What are symptoms of seasonal allergies?

Symptoms of allergies could include any or a combination of the following:

  • Sneezing
  • Coughing
  • Wheezing
  • Runny nose
  • Eye watering
  • Red Eyes
  • Itchy eyes
  • Itchy skin
  • Rash
  • Itchy throat
  • Fatigue
  • Congestion….. to name a few.

How do they differ from a cold?

Colds may have very similar symptoms to allergies.  However they are different.

The common cold is caused by a virus.  When one gets infected by the virus they may feel malaise, fever, and achy.  This does not occur with allergies.

Moreover, nasal secretions from allergies are usually clear.  In a cold, the mucous could be thicker and with color.

The same holds true with sputum.  During an allergy the cough may have little to no mucous and if so, be light-colored.  Thick mucus could be a sign of an infection.

An allergic sore throat will seem more dry and scratchy.  A sore throat from a cold is more uncomfortable and less easy to soothe.

Allergies may persist or be cyclical.  Cold symptoms will usually subside after a few days and rarely persist longer than 10 days.

Can allergies lead to a cold?

Yes and no.  Allergies should not in and of themselves cause an infection. However they may make one more vulnerable for a virus or bacteria to take over.    Hence a bronchitis, sinus infection, or pneumonia could uncommonly follow an asthma attack.

Are seasonal allergies dangerous?

As stated previously, if one is susceptible to colds, an allergic attack could make them vulnerable. Moreover if one suffers from asthma, an allergy attack could incite an asthma attack.  Very rarely would we see a life threatening anaphylaxis to an allergen such as pollen.

Allergy season is here: What are the worst offenders?

 

How can we prevent and treat allergies?

Avoiding, or decreasing exposure to the allergen is key.   We suggest the following:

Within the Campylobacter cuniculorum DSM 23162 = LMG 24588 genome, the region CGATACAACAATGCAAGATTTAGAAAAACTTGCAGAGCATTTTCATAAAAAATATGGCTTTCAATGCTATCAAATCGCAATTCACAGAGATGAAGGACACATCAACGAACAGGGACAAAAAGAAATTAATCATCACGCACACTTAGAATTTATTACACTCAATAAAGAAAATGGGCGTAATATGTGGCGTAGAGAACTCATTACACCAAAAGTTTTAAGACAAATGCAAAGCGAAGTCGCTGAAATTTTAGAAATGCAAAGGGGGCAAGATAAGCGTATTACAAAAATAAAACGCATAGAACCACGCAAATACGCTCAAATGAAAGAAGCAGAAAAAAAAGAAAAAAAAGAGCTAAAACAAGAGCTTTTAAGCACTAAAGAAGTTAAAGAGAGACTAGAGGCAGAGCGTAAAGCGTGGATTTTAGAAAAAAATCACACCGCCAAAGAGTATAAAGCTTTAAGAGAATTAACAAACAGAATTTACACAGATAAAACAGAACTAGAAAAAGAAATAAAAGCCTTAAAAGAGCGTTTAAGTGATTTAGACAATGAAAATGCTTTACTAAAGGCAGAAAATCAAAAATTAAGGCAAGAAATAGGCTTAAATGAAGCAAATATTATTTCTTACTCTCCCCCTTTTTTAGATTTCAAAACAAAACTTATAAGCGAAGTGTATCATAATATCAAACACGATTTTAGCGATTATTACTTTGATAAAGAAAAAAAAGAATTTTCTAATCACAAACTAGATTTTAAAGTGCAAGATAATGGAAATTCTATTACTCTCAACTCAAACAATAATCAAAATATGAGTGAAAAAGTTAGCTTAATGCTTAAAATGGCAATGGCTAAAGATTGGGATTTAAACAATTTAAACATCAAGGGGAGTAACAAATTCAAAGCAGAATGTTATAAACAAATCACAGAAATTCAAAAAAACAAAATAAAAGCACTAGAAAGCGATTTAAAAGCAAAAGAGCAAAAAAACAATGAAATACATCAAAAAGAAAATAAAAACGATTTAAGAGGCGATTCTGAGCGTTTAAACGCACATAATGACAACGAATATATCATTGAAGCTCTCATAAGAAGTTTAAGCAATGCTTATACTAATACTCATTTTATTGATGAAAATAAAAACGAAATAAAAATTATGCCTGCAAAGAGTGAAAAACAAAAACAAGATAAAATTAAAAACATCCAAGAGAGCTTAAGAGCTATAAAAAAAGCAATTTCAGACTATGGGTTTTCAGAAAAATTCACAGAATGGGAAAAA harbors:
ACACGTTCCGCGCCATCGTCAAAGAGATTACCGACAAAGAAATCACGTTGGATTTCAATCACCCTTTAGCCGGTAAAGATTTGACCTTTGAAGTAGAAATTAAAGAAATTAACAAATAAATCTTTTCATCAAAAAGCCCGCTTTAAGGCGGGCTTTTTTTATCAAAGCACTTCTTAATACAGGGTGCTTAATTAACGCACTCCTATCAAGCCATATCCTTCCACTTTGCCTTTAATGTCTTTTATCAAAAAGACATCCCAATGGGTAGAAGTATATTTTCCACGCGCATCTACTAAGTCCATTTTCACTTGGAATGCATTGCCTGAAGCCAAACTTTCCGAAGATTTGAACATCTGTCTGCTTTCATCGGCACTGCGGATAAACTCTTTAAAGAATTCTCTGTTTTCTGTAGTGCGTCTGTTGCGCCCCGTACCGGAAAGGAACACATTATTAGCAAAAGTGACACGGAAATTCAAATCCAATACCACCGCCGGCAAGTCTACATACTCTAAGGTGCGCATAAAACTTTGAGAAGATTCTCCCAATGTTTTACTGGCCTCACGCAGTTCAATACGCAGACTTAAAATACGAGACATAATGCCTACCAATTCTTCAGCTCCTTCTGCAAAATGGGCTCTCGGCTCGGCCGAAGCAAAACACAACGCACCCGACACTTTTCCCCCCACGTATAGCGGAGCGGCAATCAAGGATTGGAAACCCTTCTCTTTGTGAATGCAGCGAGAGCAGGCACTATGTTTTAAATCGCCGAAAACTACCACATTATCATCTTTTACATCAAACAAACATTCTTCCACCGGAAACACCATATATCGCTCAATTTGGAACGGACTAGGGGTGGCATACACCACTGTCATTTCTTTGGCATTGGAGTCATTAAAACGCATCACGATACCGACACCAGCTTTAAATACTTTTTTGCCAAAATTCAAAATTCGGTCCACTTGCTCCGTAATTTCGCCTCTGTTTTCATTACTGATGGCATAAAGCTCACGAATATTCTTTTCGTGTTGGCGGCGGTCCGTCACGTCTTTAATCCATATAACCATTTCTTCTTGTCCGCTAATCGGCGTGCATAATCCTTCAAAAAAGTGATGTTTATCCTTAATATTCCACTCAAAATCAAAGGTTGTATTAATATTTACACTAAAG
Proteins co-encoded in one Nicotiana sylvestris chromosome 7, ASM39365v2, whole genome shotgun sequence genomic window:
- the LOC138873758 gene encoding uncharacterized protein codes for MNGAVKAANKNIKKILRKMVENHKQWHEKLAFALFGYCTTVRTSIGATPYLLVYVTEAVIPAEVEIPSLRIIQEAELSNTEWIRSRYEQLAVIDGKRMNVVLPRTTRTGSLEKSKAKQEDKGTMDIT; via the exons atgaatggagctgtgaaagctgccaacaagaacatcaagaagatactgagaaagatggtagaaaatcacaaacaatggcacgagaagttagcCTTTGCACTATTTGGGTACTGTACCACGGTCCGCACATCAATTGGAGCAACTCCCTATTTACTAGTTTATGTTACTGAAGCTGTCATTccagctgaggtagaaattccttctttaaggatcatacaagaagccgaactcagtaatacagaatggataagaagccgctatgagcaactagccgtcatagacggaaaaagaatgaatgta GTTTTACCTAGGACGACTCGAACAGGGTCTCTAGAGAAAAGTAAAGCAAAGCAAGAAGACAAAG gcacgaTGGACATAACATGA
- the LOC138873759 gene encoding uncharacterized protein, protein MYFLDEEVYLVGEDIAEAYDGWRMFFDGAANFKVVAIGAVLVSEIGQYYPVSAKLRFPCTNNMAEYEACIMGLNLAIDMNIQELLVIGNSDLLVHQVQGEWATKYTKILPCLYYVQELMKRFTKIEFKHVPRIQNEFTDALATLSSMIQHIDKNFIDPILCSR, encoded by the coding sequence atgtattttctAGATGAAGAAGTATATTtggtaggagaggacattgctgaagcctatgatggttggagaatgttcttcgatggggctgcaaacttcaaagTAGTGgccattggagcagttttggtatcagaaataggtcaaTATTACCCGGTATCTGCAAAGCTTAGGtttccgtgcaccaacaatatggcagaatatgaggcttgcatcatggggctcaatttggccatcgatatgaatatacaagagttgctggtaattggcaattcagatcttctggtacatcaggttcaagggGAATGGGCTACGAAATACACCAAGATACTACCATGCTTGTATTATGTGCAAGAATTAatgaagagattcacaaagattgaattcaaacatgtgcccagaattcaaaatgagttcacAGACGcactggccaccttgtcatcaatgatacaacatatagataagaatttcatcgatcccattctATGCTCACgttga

1.  Be aware of your local weather and pollen counts.  If the weather begins to warm and regional vegetation is blooming, allergy season may be upon you sooner than you know.
  2. Avoid outside pollen from coming into your house.  Avoid the urge to open all the windows during Springtime as wind will bring the pollen in.
  3. Clean your air filters.  Replace air filters frequently and consider using HEPA Filters
  4. Wash off pollen from your hair and clothes before you sit on the couch or jump into bed.
  5. Close your car windows when you park.
  6. “Recirculate” the air in your car
  7. Discuss with your medical provider if you are a candidate for medications such as antihistamines, nasal corticosteroids or leukotriene antagonists.  
  8. If you suffer from respiratory illnesses or a chronic medical condition, discuss with your medical provider if you need to start your allergy medication before allergy season hits. Some of these medications may take a couple of weeks to reach therapeutic levels.

How can I find my local pollen counts?

Local tree, ragweed and grass pollen counts can be obtained here.

 

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Daliah Wachs, MD, FAAFP is a nationally syndicated radio personality on GCN Network, iHeart Radio and Board Certified Family Physician

Posted in food, Health, news

Could Your Hangover Actually be an Allergy to Alcohol?

Drinking too much can make one feel pretty sick the next day.  But a small population will claim their “hangover” to be a little too exaggerated for the small amount of alcohol they actually consumed.

Holly Shaw, Nurse Advisor at Allergy UK, reports to Cosmopolitan that some may actually have an “allergy” to alcohol.

Not all hangovers are equal. Some complain of headache, some nausea, some feel achy.  According to Shaw, those with an allergy to alcohol, “may also be accompanied by a red rash, swelling to the eyes, lips, face, breathing difficulties, stomach upset, feeling dizzy or faint due to low blood pressure.”

She also cites sulphites and their effects on those with asthma or sensitive lungs.  “The amount of sulphites contained in alcohol will vary between products, but sulphur dioxide is one of the fourteen major food allergens that are required by law to be included on labels.” So some may have an exacerbation of their asthma or lung disease when they drink.

Does alcohol contain allergens?

Sure, it can.  If one is allergic to grapes, yeast, rye, hops, wheat, barley, etc., they may  have a reaction when they drink alcohol.

WebMD lists the following potential allergens in alcoholic beverages:

  • Barley
  • Egg protein (usually in wine)
  • Gluten
  • Grapes
  • Histamines
  • Hops
  • Rye
  • Seafood proteins
  • Sodium metabisulphite
  • Sulphites
  • Wheat